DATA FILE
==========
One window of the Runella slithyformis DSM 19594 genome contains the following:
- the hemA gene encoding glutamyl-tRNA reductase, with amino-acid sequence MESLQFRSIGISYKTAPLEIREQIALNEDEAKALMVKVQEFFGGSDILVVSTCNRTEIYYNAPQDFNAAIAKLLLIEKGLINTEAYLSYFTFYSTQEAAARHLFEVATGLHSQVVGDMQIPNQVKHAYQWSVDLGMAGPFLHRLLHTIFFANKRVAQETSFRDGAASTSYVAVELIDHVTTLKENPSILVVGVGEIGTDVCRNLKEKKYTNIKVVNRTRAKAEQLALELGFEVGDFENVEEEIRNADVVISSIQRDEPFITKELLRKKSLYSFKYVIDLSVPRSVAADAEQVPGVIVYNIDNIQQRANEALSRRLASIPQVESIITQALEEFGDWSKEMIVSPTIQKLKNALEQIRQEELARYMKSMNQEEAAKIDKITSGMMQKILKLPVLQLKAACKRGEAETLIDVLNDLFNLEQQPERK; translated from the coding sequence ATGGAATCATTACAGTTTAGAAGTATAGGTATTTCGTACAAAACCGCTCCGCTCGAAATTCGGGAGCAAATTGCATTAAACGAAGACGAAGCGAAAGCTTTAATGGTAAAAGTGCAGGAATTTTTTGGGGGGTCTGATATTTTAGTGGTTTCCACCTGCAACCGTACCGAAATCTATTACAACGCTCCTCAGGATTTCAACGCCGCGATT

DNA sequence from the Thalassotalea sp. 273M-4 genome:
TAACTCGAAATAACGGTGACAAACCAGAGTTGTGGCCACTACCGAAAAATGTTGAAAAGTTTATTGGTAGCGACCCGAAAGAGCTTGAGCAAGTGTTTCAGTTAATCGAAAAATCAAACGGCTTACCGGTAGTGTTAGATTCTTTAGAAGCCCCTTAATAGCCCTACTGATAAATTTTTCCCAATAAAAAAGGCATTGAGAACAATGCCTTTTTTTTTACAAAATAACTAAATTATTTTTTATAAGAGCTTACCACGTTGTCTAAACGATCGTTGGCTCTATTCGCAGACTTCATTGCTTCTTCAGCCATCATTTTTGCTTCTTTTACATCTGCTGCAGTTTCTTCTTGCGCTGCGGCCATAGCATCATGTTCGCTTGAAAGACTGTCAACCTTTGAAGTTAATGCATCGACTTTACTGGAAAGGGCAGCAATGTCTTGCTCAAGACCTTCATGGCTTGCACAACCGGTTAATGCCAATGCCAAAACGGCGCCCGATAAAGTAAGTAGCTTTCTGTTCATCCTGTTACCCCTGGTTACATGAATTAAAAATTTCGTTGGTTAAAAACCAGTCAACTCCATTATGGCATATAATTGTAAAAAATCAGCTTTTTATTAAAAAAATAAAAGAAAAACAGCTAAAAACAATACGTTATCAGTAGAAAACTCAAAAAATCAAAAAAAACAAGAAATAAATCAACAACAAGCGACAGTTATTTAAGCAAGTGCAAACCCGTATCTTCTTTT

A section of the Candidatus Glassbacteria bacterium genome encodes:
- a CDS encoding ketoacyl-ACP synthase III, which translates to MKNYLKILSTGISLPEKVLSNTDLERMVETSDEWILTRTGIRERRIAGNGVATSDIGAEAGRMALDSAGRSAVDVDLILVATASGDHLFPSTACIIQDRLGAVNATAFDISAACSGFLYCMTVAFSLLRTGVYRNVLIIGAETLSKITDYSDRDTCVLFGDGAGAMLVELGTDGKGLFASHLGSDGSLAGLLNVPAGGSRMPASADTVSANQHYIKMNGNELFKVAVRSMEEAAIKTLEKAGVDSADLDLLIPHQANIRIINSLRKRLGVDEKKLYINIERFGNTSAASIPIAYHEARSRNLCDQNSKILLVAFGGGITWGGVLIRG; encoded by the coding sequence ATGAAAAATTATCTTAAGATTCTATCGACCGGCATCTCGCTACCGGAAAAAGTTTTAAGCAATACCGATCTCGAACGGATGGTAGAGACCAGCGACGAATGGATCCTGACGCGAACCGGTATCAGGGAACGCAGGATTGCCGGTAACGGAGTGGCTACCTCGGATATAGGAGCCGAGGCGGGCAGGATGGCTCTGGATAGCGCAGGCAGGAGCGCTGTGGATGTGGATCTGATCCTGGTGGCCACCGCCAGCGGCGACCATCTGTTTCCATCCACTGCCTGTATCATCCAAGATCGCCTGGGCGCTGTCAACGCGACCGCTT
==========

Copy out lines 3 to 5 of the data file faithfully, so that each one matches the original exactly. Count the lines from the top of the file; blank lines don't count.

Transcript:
DNA sequence from the Thalassotalea sp. 273M-4 genome:
TAACTCGAAATAACGGTGACAAACCAGAGTTGTGGCCACTACCGAAAAATGTTGAAAAGTTTATTGGTAGCGACCCGAAAGAGCTTGAGCAAGTGTTTCAGTTAATCGAAAAATCAAACGGCTTACCGGTAGTGTTAGATTCTTTAGAAGCCCCTTAATAGCCCTACTGATAAATTTTTCCCAATAAAAAAGGCATTGAGAACAATGCCTTTTTTTTTACAAAATAACTAAATTATTTTTTATAAGAGCTTACCACGTTGTCTAAACGATCGTTGGCTCTATTCGCAGACTTCATTGCTTCTTCAGCCATCATTTTTGCTTCTTTTACATCTGCTGCAGTTTCTTCTTGCGCTGCGGCCATAGCATCATGTTCGCTTGAAAGACTGTCAACCTTTGAAGTTAATGCATCGACTTTACTGGAAAGGGCAGCAATGTCTTGCTCAAGACCTTCATGGCTTGCACAACCGGTTAATGCCAATGCCAAAACGGCGCCCGATAAAGTAAGTAGCTTTCTGTTCATCCTGTTACCCCTGGTTACATGAATTAAAAATTTCGTTGGTTAAAAACCAGTCAACTCCATTATGGCATATAATTGTAAAAAATCAGCTTTTTATTAAAAAAATAAAAGAAAAACAGCTAAAAACAATACGTTATCAGTAGAAAACTCAAAAAATCAAAAAAAACAAGAAATAAATCAACAACAAGCGACAGTTATTTAAGCAAGTGCAAACCCGTATCTTCTTTT

A section of the Candidatus Glassbacteria bacterium genome encodes: